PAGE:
When we moved to Baltimore, I had no idea that I would have the ability to make visits to New York as much as I did. Most of them were work trips, but we had a few leisure jaunts as well. My last trip to the city before the pandemic was a bittersweet one; I basically had a day to myself and visited some favorite places, but between the February cold and work stress weighing heavily on my mind, it wasn’t my most enjoyable visit to the city. After that trip I didn’t have any pressing reasons to go to the city, and while I flirted with the idea of taking a day trip in the fall in order to check out Mercado Little Spain which seemed fully opened by then, other travel opportunities presented themselves…and then the pandemic hit.
Michael had a meeting scheduled in the city in July, and so I cashed some of my Amtrak points and came along with him, and I have to say I was kind of…worried? Scared? I can’t quite pinpoint the feeling, but I was determined to confront it and hopefully lessen its hold over me. New York is one of my favorite places in the world, and the idea of something that was, upon reflection, utterly insignificant keeping me from there was complete bullshit.
New York in July was a bit of a strange place, because some places had only reopened five weeks after eighteen months being shuttered, and many places were still closed. Getting lunch on a Monday afternoon was fairly easy–Katz’s is somehow easier to navigate now than it used to be–but sitting back and having an afternoon beer or two was a bit more fraught. (Fortunately, Milano’s Bar in SoHo was there for us!)
On the day M had to go to his meeting, I took the 2 and 1 trains up to our old neighborhood, as it had been a decade since we were there and it finally felt like time for a revisit. I walked across Columbia’s campus, said hello to our old building, and walked down Amsterdam to 125th and traced my old bus commute on foot.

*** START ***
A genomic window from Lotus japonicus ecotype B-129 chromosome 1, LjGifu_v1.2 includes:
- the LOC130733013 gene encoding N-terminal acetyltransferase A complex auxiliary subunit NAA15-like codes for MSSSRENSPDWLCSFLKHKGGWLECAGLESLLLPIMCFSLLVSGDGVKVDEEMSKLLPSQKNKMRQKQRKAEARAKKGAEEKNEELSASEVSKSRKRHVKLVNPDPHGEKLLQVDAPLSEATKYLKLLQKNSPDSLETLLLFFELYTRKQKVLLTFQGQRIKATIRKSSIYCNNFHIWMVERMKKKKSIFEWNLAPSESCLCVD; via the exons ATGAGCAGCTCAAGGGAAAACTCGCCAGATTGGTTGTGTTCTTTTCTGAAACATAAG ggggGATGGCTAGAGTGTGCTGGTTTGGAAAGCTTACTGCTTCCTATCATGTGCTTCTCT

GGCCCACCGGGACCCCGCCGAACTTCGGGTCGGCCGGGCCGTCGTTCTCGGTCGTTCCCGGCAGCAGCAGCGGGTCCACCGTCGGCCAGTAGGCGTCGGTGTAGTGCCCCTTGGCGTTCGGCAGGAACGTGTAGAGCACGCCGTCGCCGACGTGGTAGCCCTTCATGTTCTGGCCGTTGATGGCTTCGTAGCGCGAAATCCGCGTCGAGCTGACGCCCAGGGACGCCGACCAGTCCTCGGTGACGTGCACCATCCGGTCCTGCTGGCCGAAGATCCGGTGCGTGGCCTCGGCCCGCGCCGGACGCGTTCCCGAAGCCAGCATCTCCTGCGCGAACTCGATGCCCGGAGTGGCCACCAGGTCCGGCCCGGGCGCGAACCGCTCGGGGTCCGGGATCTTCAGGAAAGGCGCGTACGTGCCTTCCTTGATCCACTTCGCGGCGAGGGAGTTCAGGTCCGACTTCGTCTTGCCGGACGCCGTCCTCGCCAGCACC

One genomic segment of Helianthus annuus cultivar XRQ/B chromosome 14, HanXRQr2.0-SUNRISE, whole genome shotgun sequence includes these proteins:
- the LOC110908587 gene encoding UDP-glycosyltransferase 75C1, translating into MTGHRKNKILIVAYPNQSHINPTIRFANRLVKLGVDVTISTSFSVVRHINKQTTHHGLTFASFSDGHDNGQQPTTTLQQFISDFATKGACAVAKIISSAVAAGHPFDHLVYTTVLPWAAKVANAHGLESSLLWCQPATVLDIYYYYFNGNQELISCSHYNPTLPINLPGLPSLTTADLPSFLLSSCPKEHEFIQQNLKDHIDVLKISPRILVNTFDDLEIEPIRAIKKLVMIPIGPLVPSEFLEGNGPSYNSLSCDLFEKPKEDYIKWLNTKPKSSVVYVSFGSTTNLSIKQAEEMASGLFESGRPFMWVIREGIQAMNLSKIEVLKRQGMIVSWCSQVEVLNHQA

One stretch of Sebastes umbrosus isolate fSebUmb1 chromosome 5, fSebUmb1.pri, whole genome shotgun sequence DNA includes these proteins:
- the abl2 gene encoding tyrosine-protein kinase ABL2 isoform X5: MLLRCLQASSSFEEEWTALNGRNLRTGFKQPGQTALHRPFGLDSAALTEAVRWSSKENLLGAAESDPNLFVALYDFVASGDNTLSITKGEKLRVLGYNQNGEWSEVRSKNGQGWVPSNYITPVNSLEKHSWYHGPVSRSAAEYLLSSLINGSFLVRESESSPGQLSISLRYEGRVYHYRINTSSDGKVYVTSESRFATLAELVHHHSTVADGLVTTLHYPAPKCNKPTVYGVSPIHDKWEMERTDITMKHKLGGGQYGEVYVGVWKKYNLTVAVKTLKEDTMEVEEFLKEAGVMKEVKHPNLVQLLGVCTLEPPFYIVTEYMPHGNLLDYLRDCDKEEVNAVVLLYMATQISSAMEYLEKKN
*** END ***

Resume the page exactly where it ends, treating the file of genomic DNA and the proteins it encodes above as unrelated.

Certainly things had changed in Morningside Heights and Harlem, but I was surprised by how familiar it still felt. Right before we moved, I noticed on my commute one day that people were disassembling the elaborate sign from the M&G Diner and it pained me terribly because I was convinced that it would become the storefront for another soulless bank, but when I walked past it, I was pleasantly surprised to be wrong. While the more elaborate signage was gone, the corner M&G sign was still up, and the building was host to a local clothing boutique.
There were other changes, like a Whole Foods at Lennox and 125th, and there was definitely some construction going on, but I was glad that there were more things that were familiar than that were not. The cap to the excursion was a quick bite to eat at Red Rooster, a restaurant I had longed to go to for some time.
Another highlight of the trip was finally being able to go to Mercado Little Spain, a Spanish food hall by the brothers Adria and Jose Andres. It wasn’t fully operating again when we were there, but the food was so good and the ambiance was so nice that I’m glad we went there anyway. (It does appear that more of the stalls are open again, so it’s high on my list to go back to when we return to the city this coming weekend.) It’s the only draw of Hudson Yards for me, but it’s worth the trek. At least the 7 train can take you there!
The funny thing about all of this was that once we got there, I kind of forgot about any demons or bad memories looming over me. The city is so engrossing that you really don’t have the luxury to be so self-conscious, and it’s one of the things that I miss about living there.
It’s why I’m so looking forward to be able to go back there for a belated birthday trip this weekend. It’ll be crisp and fall-like, but there’s nothing wrong with that!